• A FEMA grant-funded collaboration with the NYC Department of Health and NYC Department of Education to provide crisis counseling services in schools located in communities that have been disproportionately impacted by COVID-19. Offerings include individual crisis counseling services, group crisis counseling services, referrals, outreach, and education to all staff, students, and families in school communities.

For more information about school- and community-based mental health and wellness services available to your child, please go to the Find a School page, look up your child’s school, and see the information listed under the “Mental Health and Wellness” tab.

How can I get services for my child?

Ask your Parent Coordinator, School Social Worker, or School Counselor for more information about your school's mental health program.

What if I need help talking to my school?

Visit the Children’s Health Fund Resource and Training Center to help find the right questions to ask and tips to start a discussion.

Will I have to pay?

Although many services are at no cost to families, some services such as treatment may have a fee. Ask your school mental health program for more information.

  • If there is a fee, your current health care insurance may be billed directly.
  • If you do not have insurance, your school mental health program may be able to help you obtain public health insurance.

Telehealth Services

Mental health services are being offered remotely to support children and family during these difficult times. The School Mental Health Program is working with our community providers to offer Telehealth services which utilize health insurance, medicaid or offer a sliding scale for billing. Please reach out to each agency by phone or email for more information:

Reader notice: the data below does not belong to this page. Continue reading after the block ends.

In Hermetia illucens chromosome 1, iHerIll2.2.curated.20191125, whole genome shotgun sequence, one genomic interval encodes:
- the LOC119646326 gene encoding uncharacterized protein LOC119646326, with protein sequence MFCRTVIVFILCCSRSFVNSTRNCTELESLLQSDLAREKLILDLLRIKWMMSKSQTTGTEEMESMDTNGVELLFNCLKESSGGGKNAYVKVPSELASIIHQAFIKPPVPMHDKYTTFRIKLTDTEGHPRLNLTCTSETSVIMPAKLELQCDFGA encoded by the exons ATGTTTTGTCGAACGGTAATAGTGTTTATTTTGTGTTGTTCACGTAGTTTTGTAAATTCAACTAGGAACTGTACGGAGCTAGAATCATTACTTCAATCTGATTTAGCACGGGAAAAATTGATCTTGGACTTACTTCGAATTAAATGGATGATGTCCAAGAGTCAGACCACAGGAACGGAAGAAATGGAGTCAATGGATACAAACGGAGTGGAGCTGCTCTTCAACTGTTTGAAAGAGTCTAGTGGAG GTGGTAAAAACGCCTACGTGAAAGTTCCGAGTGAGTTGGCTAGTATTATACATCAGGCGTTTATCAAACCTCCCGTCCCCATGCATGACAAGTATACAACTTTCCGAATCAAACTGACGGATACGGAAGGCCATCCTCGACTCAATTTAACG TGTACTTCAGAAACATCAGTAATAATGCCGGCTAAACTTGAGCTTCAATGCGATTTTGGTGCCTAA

Mental Health Telehealth Contacts for Covid-19

New Mental Health Campaign

In partnership with the Office of School Health, the School of Mental Health Program, the Jed Foundation, and Ogilvy Health, the Mayor's Office of Community Mental Health has launched, Let's Talk NYC: to Support Student Mental Health.

Let's Talk NYC is a self-guided online training that prepares all high school staff, irrespective of role, to become mental health allies. This training is available for all high school DOE staff members and can be accessed on the Let's Talk NYC Training page .

Additional Support

  1. Hite Site offers a citywide online search for mental health, social services, and healthcare agencies
  2. Learn how you can assist others at the ThriveNYC Learning Center
  3. NYC Family and Youth Peer Support (FYPS) services